I recently returned from a family trip to Tuscany, Italy during which I met up with my long-lost Italian relatives, found myself stuck in traffic behind a flock of sheep, and ate more (way, way more) than my fair share of food. It was just so good… In my two weeks in Tuscany I saw everything from a three-legged sheep dog to medieval towns built on the edges of cliffs. I did not, however, see one single cupcake. In fact, most of the Italians that I had the pleasure of speaking with didn’t even know what a cupcake was. -Gasp!-
My friends at Treat shared my horror and surprise. Following the initial shock, we began to wonder why I hadn’t found a single cupcake abroad. Was it because I hadn’t been in any major Italian cities? Or, are cupcakes solely an American phenomenon? Where did cupcakes come from, anyway?
Evidently the origin is unknown. The first mention of a cupcake is said to be traced back to a 1796 recipe for cakes baked in cups (ta da: cupcake!) written in American Cookery, by Amelia Simms. The recipe calls for ½ pound sugar, ½ pound butter rubbed into 2 pounds flour, 1 glass wine, 1 glass Rosewater, 2 glass Emptins (a type of yeast obtained from the remains of the brewing process), a nutmeg, cinnamon, and currents . Another popular theory is that the name “Cupcake” or “Cup Cake” was born out of the original measurement system, which called for cups of ingredients. These recipes would later become known as 1234 cakes: 1 cup of butter, 2 cups of sugar, 3 cups of flour, and 4 eggs . Unlike the first theory, these cakes were not necessarily baked in individual cups.
We can trace the cupcake back hundreds of years, but the treats didn’t actually rise to fame in America until 1919, at the end of World War I, with the introduction of the Hostess Cupcake: a devil’s food cake that originally lacked the crème filling and curly, white icing we’ve come to know and love. In more recent years, with the help of mainstream Television and Martha Stewart, cupcakes have become an extremely popular, diverse and customizable American desert.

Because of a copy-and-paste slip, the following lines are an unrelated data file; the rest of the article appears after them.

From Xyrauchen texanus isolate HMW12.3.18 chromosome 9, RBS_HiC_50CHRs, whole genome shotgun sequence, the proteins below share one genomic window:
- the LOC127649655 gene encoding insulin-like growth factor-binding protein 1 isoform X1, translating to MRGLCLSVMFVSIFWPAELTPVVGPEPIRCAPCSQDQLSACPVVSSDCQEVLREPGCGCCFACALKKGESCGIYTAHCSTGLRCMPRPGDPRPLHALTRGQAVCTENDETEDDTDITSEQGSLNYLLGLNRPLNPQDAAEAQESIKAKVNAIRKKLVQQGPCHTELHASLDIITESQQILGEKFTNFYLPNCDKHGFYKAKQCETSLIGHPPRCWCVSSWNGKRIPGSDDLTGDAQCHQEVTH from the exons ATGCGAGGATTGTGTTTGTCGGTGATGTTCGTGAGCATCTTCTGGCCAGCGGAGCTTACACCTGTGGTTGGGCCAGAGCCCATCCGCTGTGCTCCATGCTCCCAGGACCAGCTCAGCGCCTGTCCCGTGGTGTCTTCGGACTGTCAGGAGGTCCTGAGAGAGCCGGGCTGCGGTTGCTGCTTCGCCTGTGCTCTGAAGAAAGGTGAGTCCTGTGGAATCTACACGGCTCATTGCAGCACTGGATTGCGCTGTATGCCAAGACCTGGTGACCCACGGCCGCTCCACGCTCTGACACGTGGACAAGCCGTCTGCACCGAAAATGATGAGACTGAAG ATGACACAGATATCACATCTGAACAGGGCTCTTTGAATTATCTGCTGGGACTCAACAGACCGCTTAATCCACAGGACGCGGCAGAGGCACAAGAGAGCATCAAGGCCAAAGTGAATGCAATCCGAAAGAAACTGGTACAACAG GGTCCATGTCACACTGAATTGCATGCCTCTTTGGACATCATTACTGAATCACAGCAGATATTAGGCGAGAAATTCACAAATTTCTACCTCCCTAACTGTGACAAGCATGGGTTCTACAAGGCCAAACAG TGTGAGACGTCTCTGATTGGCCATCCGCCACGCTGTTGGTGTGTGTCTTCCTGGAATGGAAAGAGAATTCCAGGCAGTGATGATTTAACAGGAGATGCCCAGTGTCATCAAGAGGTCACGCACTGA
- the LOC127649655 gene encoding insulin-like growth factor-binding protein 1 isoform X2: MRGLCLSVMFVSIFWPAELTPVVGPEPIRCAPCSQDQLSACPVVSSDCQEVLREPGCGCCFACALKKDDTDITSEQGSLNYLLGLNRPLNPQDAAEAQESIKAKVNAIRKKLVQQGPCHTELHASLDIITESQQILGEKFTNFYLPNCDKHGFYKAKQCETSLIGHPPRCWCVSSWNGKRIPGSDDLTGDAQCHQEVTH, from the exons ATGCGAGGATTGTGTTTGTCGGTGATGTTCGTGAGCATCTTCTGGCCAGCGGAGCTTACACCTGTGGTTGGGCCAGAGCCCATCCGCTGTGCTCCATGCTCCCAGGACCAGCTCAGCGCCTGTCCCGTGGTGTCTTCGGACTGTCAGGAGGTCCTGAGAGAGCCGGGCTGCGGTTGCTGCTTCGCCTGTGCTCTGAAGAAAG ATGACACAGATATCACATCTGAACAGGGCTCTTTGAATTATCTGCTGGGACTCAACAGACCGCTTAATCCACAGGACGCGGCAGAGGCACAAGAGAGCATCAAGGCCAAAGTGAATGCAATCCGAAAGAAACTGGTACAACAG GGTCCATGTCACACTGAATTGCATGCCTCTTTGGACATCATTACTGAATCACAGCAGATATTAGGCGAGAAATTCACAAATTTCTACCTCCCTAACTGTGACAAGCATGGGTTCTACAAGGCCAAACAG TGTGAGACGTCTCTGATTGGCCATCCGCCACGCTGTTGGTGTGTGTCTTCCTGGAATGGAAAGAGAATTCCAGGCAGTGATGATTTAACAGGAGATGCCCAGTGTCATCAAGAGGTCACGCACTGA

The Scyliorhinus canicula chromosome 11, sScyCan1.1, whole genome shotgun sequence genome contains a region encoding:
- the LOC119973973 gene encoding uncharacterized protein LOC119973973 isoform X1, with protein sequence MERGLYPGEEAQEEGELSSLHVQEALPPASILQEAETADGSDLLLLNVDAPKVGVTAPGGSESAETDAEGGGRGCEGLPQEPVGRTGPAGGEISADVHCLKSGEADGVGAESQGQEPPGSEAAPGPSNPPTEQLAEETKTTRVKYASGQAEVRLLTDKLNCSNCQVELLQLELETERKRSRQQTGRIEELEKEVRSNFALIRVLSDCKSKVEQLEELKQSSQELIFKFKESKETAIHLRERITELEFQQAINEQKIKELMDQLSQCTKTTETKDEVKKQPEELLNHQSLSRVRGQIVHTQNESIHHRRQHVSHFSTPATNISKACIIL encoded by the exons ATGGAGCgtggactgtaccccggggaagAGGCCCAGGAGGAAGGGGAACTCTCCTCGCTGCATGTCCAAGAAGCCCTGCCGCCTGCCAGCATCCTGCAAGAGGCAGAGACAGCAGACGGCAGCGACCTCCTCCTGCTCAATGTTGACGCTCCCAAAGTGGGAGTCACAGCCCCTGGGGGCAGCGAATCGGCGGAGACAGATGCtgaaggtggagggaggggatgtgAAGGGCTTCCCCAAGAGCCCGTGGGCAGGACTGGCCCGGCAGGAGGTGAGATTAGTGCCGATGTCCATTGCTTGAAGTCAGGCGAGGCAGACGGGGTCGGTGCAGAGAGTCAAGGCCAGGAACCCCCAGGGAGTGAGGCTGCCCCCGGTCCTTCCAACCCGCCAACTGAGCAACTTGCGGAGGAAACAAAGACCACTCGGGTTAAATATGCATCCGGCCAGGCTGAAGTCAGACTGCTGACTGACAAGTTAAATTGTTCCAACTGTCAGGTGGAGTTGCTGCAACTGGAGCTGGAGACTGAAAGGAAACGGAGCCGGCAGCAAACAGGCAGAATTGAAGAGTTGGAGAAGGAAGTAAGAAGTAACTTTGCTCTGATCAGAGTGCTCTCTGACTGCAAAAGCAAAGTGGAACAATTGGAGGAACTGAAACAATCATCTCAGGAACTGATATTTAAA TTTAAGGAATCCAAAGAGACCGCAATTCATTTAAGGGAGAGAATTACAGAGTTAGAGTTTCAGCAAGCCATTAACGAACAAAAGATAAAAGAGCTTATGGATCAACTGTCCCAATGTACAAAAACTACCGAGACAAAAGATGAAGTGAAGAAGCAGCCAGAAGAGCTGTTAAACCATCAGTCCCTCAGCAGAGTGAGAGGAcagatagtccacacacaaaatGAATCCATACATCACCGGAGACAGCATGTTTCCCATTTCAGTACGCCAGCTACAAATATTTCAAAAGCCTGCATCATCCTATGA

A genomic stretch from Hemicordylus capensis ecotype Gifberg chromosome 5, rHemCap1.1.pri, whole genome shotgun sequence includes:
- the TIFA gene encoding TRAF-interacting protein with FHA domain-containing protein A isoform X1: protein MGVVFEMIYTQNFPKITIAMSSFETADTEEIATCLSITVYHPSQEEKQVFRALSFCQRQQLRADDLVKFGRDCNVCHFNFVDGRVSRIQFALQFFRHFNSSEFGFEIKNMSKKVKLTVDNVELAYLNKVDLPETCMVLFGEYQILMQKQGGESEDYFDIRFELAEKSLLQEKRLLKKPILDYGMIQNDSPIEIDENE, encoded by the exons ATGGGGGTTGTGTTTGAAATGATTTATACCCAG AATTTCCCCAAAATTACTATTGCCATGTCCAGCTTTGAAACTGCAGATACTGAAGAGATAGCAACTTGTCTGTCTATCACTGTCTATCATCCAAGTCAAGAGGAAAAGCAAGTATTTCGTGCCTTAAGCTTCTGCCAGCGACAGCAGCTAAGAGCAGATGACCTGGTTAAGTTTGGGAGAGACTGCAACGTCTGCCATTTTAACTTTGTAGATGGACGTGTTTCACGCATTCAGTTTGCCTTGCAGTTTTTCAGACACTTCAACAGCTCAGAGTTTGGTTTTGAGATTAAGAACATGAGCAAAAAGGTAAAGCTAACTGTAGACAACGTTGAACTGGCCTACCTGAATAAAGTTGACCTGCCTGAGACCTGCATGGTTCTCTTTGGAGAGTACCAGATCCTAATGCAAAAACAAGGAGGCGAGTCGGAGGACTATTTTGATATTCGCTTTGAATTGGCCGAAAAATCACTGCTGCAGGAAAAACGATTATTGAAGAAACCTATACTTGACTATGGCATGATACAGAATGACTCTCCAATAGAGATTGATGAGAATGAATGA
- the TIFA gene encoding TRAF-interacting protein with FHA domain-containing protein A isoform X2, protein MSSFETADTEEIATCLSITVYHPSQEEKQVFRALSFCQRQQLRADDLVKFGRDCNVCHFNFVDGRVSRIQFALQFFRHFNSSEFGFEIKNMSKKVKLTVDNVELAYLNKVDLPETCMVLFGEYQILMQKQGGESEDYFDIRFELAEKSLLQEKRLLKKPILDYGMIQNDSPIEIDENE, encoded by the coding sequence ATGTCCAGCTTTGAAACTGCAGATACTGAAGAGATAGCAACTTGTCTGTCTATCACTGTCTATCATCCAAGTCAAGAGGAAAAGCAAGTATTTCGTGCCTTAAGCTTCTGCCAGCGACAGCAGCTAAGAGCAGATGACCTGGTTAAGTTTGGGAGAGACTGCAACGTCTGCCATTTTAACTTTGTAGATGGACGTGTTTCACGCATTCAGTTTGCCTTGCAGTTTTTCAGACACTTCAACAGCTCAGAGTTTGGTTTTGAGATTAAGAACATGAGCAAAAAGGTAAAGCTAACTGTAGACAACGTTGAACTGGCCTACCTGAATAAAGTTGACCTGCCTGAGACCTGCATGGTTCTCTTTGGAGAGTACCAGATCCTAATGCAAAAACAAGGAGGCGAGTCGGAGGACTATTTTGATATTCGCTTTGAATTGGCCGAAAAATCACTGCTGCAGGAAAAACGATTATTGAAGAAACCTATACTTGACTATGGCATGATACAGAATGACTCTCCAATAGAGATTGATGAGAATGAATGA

In my research I discovered that cupcakes do exist outside of America, but not in their same wide-spread glory. Upon google’ing “cupcakes in Italy” I was able to find one bakery in Rome that does sell cupcakes. I also learned that cupcakes, or better yet “Fairy Cakes,” can be found in Britain as well as other European countries. It seems, therefore, that I just hadn’t been looking hard enough to satisfy my cupcake fix.
Returning from vacation is always bittersweet. Actually, if you work at a cupcake store it is supersweet. While I had an amazing experience in Italy, it is good to be back home. Especially since I don’t have to work very hard to find a delicious cupcake. And now, speaking of tastey deserts, I’m going to treat myself to a Pistachio Turtle cupcake (chocolate cake, caramel filling, pistachio frosting, pistachios). My mouth is watering just thinking about it.